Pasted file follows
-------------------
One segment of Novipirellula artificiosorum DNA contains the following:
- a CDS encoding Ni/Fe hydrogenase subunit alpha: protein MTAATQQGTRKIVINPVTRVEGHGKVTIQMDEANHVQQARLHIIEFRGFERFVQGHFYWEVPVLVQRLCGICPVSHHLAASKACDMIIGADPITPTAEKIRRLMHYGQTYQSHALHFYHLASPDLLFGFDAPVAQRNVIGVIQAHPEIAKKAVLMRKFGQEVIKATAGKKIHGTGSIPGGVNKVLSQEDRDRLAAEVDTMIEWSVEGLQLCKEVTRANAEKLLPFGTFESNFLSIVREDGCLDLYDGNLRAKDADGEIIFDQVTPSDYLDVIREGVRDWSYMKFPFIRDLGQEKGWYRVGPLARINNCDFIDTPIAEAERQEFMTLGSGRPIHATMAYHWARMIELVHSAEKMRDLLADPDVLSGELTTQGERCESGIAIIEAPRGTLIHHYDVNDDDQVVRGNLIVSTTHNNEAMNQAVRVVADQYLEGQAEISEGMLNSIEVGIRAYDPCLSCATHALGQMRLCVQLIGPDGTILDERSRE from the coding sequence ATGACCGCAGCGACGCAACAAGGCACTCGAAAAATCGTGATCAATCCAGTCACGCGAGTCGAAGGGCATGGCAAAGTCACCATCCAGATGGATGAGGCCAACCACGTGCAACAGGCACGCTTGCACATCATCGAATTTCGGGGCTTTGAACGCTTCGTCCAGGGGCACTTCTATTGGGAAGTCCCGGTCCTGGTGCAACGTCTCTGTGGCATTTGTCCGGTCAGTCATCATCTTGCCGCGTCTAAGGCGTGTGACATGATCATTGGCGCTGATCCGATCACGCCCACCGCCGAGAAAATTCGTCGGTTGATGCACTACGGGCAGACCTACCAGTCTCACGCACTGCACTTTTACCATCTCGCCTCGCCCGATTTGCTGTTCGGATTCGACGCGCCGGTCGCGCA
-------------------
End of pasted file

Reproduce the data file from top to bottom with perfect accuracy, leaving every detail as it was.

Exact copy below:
One segment of Novipirellula artificiosorum DNA contains the following:
- a CDS encoding Ni/Fe hydrogenase subunit alpha: protein MTAATQQGTRKIVINPVTRVEGHGKVTIQMDEANHVQQARLHIIEFRGFERFVQGHFYWEVPVLVQRLCGICPVSHHLAASKACDMIIGADPITPTAEKIRRLMHYGQTYQSHALHFYHLASPDLLFGFDAPVAQRNVIGVIQAHPEIAKKAVLMRKFGQEVIKATAGKKIHGTGSIPGGVNKVLSQEDRDRLAAEVDTMIEWSVEGLQLCKEVTRANAEKLLPFGTFESNFLSIVREDGCLDLYDGNLRAKDADGEIIFDQVTPSDYLDVIREGVRDWSYMKFPFIRDLGQEKGWYRVGPLARINNCDFIDTPIAEAERQEFMTLGSGRPIHATMAYHWARMIELVHSAEKMRDLLADPDVLSGELTTQGERCESGIAIIEAPRGTLIHHYDVNDDDQVVRGNLIVSTTHNNEAMNQAVRVVADQYLEGQAEISEGMLNSIEVGIRAYDPCLSCATHALGQMRLCVQLIGPDGTILDERSRE from the coding sequence ATGACCGCAGCGACGCAACAAGGCACTCGAAAAATCGTGATCAATCCAGTCACGCGAGTCGAAGGGCATGGCAAAGTCACCATCCAGATGGATGAGGCCAACCACGTGCAACAGGCACGCTTGCACATCATCGAATTTCGGGGCTTTGAACGCTTCGTCCAGGGGCACTTCTATTGGGAAGTCCCGGTCCTGGTGCAACGTCTCTGTGGCATTTGTCCGGTCAGTCATCATCTTGCCGCGTCTAAGGCGTGTGACATGATCATTGGCGCTGATCCGATCACGCCCACCGCCGAGAAAATTCGTCGGTTGATGCACTACGGGCAGACCTACCAGTCTCACGCACTGCACTTTTACCATCTCGCCTCGCCCGATTTGCTGTTCGGATTCGACGCGCCGGTCGCGCA